A 2-Substituted 8-Hydroxyquinoline Stimulates Neural Stem Cell Proliferation by Modulating ROS Signalling
(HUMANA PRESS INC, 2016-09-01)
Eight-hydroxyquinolines (8HQs) are a class of compounds that have been identified as potential therapeutics for a number of neurodegenerative diseases. Understanding the influence of structural modifications to the 8HQ scaffold on cellular behaviour will aid the identification of compounds that might be effective in treating dementias. In this study, we describe the action of 2-[(dimethylamino)methyl]-8-hydroxyquinoline (DMAMQ) on adult murine neural stem cells (NSCs) cultured in vitro. Treatment of NSCs with DMAMQ resulted in enhanced self-renewal and increased neurite outgrowth. Concurrent with the positive growth effects was an increase in intracellular reactive oxygen species, with the growth being inhibited by inactivation of the NADPH oxidase (Nox) enzyme family. Our results indicate that DMAMQ can stimulate neurogenesis via the Nox signalling pathway, which may provide therapeutic benefit in treating dementias of various types by replenishing neurones using the brain's own reserves. The narrow concentration range over which these effects were observed, however, suggests that there may exist only a small therapeutic window for neuro-regenerative applications.
Differences in reported sepsis incidence according to study design: a literature review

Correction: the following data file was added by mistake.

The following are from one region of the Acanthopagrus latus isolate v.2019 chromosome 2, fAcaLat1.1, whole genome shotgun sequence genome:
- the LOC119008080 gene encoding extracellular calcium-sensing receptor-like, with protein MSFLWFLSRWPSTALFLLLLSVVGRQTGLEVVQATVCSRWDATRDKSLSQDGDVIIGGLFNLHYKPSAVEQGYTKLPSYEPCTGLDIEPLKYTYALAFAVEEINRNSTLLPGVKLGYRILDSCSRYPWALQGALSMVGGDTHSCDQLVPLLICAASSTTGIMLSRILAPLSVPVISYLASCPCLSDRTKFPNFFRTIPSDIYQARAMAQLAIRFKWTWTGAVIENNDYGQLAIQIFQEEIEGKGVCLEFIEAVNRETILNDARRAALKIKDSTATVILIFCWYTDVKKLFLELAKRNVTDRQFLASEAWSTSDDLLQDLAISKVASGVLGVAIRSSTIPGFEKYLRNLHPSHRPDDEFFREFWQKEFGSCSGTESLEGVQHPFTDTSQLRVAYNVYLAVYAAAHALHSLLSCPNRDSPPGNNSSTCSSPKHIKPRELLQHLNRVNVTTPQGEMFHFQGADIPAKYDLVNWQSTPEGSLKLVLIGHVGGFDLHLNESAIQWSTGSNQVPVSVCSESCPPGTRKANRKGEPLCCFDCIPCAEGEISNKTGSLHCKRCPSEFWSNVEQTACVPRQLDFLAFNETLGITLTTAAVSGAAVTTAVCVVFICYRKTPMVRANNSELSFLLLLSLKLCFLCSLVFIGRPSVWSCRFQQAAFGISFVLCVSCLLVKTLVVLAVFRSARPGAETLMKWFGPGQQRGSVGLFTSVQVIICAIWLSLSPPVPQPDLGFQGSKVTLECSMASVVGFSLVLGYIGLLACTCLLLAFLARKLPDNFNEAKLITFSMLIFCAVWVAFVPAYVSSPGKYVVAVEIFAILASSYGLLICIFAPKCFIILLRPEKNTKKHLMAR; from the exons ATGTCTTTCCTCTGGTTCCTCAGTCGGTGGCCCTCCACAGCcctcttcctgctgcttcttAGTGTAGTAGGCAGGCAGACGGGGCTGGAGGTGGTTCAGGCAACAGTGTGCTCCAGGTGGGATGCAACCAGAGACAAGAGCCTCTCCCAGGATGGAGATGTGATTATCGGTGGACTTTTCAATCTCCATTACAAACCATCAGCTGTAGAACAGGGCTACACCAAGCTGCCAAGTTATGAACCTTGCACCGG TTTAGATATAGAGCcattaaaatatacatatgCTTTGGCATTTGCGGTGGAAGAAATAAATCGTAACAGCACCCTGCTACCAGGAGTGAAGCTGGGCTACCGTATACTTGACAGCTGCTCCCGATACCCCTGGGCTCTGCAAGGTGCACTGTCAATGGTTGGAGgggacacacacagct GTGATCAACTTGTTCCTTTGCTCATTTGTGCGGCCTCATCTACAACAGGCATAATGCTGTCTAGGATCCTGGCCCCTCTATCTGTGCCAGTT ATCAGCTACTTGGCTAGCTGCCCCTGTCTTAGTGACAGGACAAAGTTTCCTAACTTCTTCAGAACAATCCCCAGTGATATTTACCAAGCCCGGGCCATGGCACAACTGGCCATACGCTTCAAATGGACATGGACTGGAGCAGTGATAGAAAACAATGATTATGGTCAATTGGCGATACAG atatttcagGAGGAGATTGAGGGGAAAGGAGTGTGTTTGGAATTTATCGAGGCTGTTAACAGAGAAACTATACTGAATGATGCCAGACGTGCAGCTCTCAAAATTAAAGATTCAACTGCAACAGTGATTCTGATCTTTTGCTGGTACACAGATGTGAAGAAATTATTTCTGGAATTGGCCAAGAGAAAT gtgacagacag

BACKGROUND: Sepsis and severe sepsis are common conditions in hospital settings, and are associated with high rates of morbidity and mortality, but reported incidences vary considerably. In this literature review, we describe the variation in reported population-based incidences of sepsis and severe sepsis. We also examine methodological and demographic differences between studies that may explain this variation. METHODS: We carried out a literature review searching three major databases and reference lists of relevant articles, to identify all original studies reporting the incidence of sepsis or severe sepsis in the general population. Two authors independently assessed all articles, and the final decision to exclude an article was reached by consensus. We extracted data according to predetermined variables, including study country, sepsis definition, and data source. We then calculated descriptive statistics for the reported incidences of sepsis and severe sepsis. The studies were classified according to the method used to identify cases of sepsis or severe sepsis: chart-based (i.e. review of patient charts) or code-based (i.e. predetermined International Classification of Diseases [ICD] codes). RESULTS: Among 482 articles initially screened, we identified 23 primary publications reporting incidence of sepsis and/or severe sepsis in the general population. The reported incidences ranged from 74 to 1180 per 100,000 person-years and 3 to 1074 per 100,000 person-years for sepsis and severe sepsis, respectively. Most chart-based studies used the Bone criteria (or a modification hereof) and Protein C Worldwide Evaluation in Severe Sepsis (PROWESS) study criteria to identify cases of sepsis and severe sepsis. Most code-based studies used ICD-9 codes, but the number of codes used ranged from 1 to more than 1200. We found that the incidence varied according to how sepsis was identified (chart-based vs. code-based), calendar year, data source, and world region. CONCLUSION: The reported incidences of sepsis and severe sepsis in the general population varied greatly between studies. Such differences may be attributable to differences in the methods used to collect the data, the study period, or the world region where the study was undertaken. This finding highlights the importance of standardised definitions and acquisition of data regarding sepsis and severe sepsis.